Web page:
Baltimore, Maryland (PRWEB) January 14, 2007
Most of the good domain names were taken during the domain name rush of the 90's. Even into this millennium names were still being registered at an alarming rate. So much so that even names having no meaning whatsoever were registered by people in the hopes that they could get a slice of the wealth some people were generating with domain names.
Case in point, in 2001 the domain men dot com sold for 2 million dollars, thats 2,000,000 for a domain name. Or how about the person who bought Business dot com for $150,000 in 1997 and then turned around and sold it for 7.5 million.
The next rush for domain wealth came with the LLL domains, that's 3 letter domains to those of you that are new to the business. Which then turned into numbers and letters. I.E. 123 etc. Then came the blogs. Oh yes the Blog revolution. If you registered a decent name with the word blog at the end of it, more then likely you had a gold mine. Now it's blog this and blog that.
So now we are in another cycle of the domain name game. Everyone is looking for that domain that will convert to some big $$$. And just when we thought that the domain business just might be fizzling, along came wiki's. That's right, the new game in town, it's wiki this and wiki that. Some of the bigger domain investors knew this a couple of years ago. Even big companies like Nascar got in on the game early.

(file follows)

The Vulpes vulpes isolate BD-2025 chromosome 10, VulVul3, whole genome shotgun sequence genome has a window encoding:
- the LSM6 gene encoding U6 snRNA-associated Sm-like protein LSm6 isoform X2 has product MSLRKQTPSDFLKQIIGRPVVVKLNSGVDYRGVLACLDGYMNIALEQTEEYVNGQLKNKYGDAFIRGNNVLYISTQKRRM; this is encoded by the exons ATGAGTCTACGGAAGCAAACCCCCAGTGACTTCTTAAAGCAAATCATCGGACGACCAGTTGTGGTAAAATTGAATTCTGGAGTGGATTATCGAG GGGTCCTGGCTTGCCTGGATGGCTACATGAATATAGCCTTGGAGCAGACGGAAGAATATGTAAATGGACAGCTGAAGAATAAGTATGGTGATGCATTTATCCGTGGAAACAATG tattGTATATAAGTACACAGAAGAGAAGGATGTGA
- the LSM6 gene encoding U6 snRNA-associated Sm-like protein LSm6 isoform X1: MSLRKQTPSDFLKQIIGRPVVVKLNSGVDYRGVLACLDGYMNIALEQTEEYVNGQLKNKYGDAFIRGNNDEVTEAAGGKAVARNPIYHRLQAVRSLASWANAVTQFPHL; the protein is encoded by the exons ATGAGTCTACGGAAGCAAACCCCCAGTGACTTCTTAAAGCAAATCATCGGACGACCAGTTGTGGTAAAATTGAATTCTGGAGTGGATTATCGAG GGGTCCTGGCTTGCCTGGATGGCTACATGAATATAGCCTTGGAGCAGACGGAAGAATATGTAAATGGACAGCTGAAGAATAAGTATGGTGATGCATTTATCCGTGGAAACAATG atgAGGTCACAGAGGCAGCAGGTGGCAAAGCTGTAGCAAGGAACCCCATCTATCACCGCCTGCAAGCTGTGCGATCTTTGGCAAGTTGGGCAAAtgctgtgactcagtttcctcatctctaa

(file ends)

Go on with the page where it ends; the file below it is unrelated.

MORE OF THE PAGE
Not only does the name roll off your tongue(remember that pop song from the 80's, wiki, wiki, wiki?), it also has a meaning in the computer world. A wiki is a type of website that allows visitors to easily add, remove, and or edit and change some available content, sometimes without the need for registration. More and more people are starting to realize the goldmine that Wiki's are starting to become.
For instance if you were to do a search for the term wiki on google you would get over 200 million results. That's 2 hundred Million with a capital M. What this shows more then anything else is that Wiki's are headed the same way that blogs did, lots and lots of people are investing in and installing Wiki websites and domain names.
Even now most well used terms with the word wiki(just like blog), at the end of the domain name are gone. Will wiki's be the next ticket to the domain name rush? Who knows, but one thing is for certain, wiki's are being registered at rates almost comparable to the original domain name rush. And if you miss out on this one, well let's just say you will have no one to blame but yourself.